It’s been great to see that Kartell – a company that has chosen plastic as its signature raw material – is also interested in this topic!
At the end of last year, Kartell has announced a strategic investment on Bio-on, an Italian company that is developing revolutionary bioplastic materials derived from agricultural waste.
Fully biodegradable, these biopolymers ensure the same physical & mechanical properties of petroleum-based plastics. And since they're made with agricultural by-products, they're not depleting edible resources.

A view of the Bio-on buildings, where they study and develop new plastic biopolymers<span class="sr-only"> (opened in a new window/tab)</span>
Credit: Bio-on (opened in a new window/tab)

At Milan Design Week 2018, Kartell has exposed some of its iconic pieces produced with this new biopolymer. Plus Bio chair, a new chair designed by Antonio Citterio.
 

More about Bio chair in this interview to Antonio Citterio and Claudio Luti (CEO of Kartell). (opened in a new window/tab)

Kartell installation at Milan Design Week, showing the new Bio chair and other iconic pieces, all produced with the new biopolymer.<span class="sr-only"> (opened in a new window/tab)</span>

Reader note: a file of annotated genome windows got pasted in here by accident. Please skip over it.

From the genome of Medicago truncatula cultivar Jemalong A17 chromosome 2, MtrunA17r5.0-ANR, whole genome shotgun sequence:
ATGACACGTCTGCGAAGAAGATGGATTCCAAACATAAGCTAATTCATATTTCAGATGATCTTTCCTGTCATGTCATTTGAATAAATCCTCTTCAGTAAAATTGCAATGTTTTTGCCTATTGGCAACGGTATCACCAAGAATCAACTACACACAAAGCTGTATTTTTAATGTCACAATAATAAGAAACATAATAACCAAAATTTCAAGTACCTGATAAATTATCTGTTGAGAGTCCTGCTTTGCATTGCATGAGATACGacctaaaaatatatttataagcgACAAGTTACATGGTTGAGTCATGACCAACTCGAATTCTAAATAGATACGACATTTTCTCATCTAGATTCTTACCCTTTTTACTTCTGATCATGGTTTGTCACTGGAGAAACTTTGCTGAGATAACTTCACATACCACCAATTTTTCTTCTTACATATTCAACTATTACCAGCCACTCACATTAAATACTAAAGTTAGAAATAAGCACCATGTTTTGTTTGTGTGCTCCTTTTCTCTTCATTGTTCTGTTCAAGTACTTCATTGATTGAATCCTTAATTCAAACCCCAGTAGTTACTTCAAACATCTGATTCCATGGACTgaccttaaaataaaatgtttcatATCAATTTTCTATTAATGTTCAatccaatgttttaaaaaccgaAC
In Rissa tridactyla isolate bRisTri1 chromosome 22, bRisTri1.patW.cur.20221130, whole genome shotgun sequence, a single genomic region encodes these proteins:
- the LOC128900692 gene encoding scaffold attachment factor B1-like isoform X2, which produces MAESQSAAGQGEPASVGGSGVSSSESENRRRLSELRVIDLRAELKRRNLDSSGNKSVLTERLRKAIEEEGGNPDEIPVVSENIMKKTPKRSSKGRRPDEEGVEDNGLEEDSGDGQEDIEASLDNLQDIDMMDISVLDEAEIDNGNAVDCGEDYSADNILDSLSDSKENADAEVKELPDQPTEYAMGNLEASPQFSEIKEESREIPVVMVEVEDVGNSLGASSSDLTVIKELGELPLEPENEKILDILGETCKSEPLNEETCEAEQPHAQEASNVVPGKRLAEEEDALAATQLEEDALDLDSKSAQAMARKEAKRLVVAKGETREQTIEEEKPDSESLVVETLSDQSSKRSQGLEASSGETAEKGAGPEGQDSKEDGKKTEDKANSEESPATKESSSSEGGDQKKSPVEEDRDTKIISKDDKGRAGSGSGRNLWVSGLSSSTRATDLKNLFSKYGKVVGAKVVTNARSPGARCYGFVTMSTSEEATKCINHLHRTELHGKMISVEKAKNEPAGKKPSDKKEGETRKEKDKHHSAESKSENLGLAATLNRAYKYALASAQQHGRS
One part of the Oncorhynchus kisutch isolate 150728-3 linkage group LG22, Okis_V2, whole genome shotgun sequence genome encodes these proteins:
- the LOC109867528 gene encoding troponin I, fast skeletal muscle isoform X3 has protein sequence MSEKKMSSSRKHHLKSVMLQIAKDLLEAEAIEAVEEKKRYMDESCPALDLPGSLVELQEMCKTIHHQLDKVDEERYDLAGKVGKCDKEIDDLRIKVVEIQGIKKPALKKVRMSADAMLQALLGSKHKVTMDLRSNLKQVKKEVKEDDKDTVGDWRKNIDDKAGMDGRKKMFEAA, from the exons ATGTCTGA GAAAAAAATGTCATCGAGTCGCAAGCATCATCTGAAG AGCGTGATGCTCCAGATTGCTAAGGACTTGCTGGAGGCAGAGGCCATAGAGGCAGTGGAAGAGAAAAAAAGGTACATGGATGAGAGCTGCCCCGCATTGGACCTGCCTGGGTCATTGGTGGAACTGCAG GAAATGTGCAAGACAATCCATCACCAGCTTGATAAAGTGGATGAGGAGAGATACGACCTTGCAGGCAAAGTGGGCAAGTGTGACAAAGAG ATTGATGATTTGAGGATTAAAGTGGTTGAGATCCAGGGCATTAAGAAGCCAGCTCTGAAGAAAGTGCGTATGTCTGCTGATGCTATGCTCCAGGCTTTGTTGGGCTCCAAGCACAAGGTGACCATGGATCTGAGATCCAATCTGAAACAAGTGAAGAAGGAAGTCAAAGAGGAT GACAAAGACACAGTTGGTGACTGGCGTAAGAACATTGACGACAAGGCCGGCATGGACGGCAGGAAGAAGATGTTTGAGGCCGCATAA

Credit: Kartell (opened in a new window/tab)
Bio chair, made of an innovative plastic biopolymer, comes in 6 different colours<span class="sr-only"> (opened in a new window/tab)</span>
Credit: Kartell (opened in a new window/tab) (via Archello (opened in a new window/tab))

 
Solving the plastic-waste issue is surely an ambitious objective, but it's so much worth it too!
Walking through Milan Design Week this year (2018), I’ve been happy to see that something is starting to move. And I do believe this is just one first step in the development of more sustainable standards for the design industry!

For more inspiration, you're welcome to visit SforSustainable (opened in a new window/tab) - the sustainable interior design platform I curate!

SforSustainable graphic<span class="sr-only"> (opened in a new window/tab)</span> (opened in a new window/tab)

Cover image by ecoBirdy (via Instagram) (opened in a new window/tab)